We plan to shoot interviews at rallies, in private and commercial shops, bars and on the street. We also plan to visit new motorcycle manufacturers to find out what drives their market and their plans for the future.
Little or no attempt will be made to direct the activities of the subjects of this film beyond the typical instructions and questions used in interviews. No one will ever never be asked to "act out" a particular scene.
This plan involves participation with several people throughout the world, including, but not limited to, the U.S., the U.K, Australia, France, Germany and the Netherlands. It will be an effort of many committed individuals capturing photos and video from around the world to include in this piece."
"The leather-clad hooligan on a motorcycle is one of the strongest
images in pop culture. An English interpretation of American
glamour, the genesis of this archetype coincided with the advent of rock ‘n roll in
the mid 50’s.
A love of classic motorcycles is now serving to promote a
strong resurgence of these bikes – and the lifestyle that goes with them.
An obsession with fast motorcycles, fanatical nostalgia, and the desire for a simple identity in an increasingly complex world, are some of the reasons behind this revolution. Moreover, it is about valuing the craftsmanship of a simple, potent piece of machinery that can transform one’s soul into an iconic persona.
This documentary is not a technical history of motorcycles. It is designed to shed light on an energized cult of inspired motorcyclists – past and present – who have been referred to as "Rockers," "Hooligans," "Ton Up Boys," "Coffee Bar Cowboys," and "Bike Boys." It is not about Harley Davidson riders, weekend cruisers, chopper builders or sport bike riders. It is about a lifestyle born from the coupling of rock ‘n’ roll and the magic of two-wheeled machines like Triumphs, Nortons, BSA’s, Motoguzzis and Velocettes. It is about stripped-down, old-school cafe racers; retro classics; bobbed fenders; clip-on handlebars; customs; and rat bikes. It is about the love and commitment necessary to restore and maintain them.
The misunderstood “Hooligan Culture” possesses a unique and unapologetic rebelliousness. The unwritten rules of conduct and camaraderie – the ritual of the scarf, helmet, goggles, and jacket – define an identity rather than a disguise.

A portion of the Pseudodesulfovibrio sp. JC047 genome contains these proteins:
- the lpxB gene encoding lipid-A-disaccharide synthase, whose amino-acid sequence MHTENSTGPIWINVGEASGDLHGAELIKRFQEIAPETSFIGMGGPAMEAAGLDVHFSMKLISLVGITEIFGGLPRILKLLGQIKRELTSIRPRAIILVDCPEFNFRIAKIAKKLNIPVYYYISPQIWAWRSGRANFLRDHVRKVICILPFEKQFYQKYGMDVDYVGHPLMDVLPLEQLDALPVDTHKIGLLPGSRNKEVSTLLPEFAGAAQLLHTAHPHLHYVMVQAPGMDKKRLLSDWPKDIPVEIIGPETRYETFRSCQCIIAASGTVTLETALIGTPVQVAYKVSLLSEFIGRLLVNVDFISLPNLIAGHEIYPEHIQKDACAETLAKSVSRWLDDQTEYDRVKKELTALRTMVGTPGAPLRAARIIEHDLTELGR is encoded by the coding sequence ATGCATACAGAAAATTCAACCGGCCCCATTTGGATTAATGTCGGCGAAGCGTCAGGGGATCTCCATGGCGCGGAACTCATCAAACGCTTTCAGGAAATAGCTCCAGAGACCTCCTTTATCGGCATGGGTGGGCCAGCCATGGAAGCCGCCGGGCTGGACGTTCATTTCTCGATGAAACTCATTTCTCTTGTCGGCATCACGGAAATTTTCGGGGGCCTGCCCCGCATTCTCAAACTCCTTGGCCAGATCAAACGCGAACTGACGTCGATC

Never wishing to be referred to as “bikers,” this born-again cult of “Rockers” has been both scorned and imitated. Deeply in debt to their street racing forefathers in England, who roared from cafe to cafe in the 50’s and 60’s, modern Rockers are keeping an image alive that is a staple of pop culture in the modern world."
Slave To The Rhythm Production, Inc.
By David Wadsworth from the Pagan library.com
"There is a peculiar sort of bonding between a real biker and his machine. The biker will put the well-being of his machine far above his own. I have seen men cry over a bent bike, or after an accident tell the driver off for hitting his bike rather than him. I have personally fought off two ambulance men so that I could hop to my bike to inspect the damage before being taken to hospital. My theory for this strange bond is that the motorcycle and rider form a sort of Gestalt being, a complete entity, either part of which is incomplete or useless without the other.
The motorcycle represents the male part of this entity. It provides all the force and power, but lacks control and direction. It is all potential, in Wiccan terms, the God force, waiting for the female aspect, the Goddess, in the form of a horrible grubby motorcycle rider. The rider takes the force and harnesses it, giving purpose, form and direction. Controlling the raw male potential, and together, in harmony, they will be capable of reaching heights impossible to either on their own.
The motorcycle can be seen as a way through which to tap a source of cosmic energy. The energy which we in the Wicca use for healing, spells, divination, as a gateway to alternative universes. Just as a witch wouldn't attempt to tap this awesome power without protection, neither would a biker. The biker will put on boots, gloves, helmet and leathers in a similar sort of way as a member of the Craft would surround themselves with a protective circle to preserve the power and keep out undesirable spirits. In the biker's case he is also aiming to keep in the heat, and protect him from the road, onto which demon car drivers possessed of evil spirits (gin, vodka, whiskey etc.) would lure him to his death!
This brings us neatly (?) to the subject of reincarnation. Most of you reading this will have some knowledge of the ideas of reincarnation; i.e. that we are born, live in the world, die, and are then reborn to develop further. Not many of you will realize that motorcycles go through a similar process. They leave the factory to roam about the face of the earth, then some parts wear out, and they descend into the dark underworld of the workshop. Here they are consoled and repaired by the creative force of the female, who is the biker, to emerge re-born in Spring, once more blooming with refreshed color of restored paint work, and the cycle starts again. Many British machines go through this every year. About Yule they are ready, and in the first days of Spring they roar about in the first flush of youth. Then at the peak of their power, at Lammas, they are cut down, usually due to some terminal mechanical problem. They dwell for the remainder of the year in Hades, the garage, thus mirroring the cycle of the God.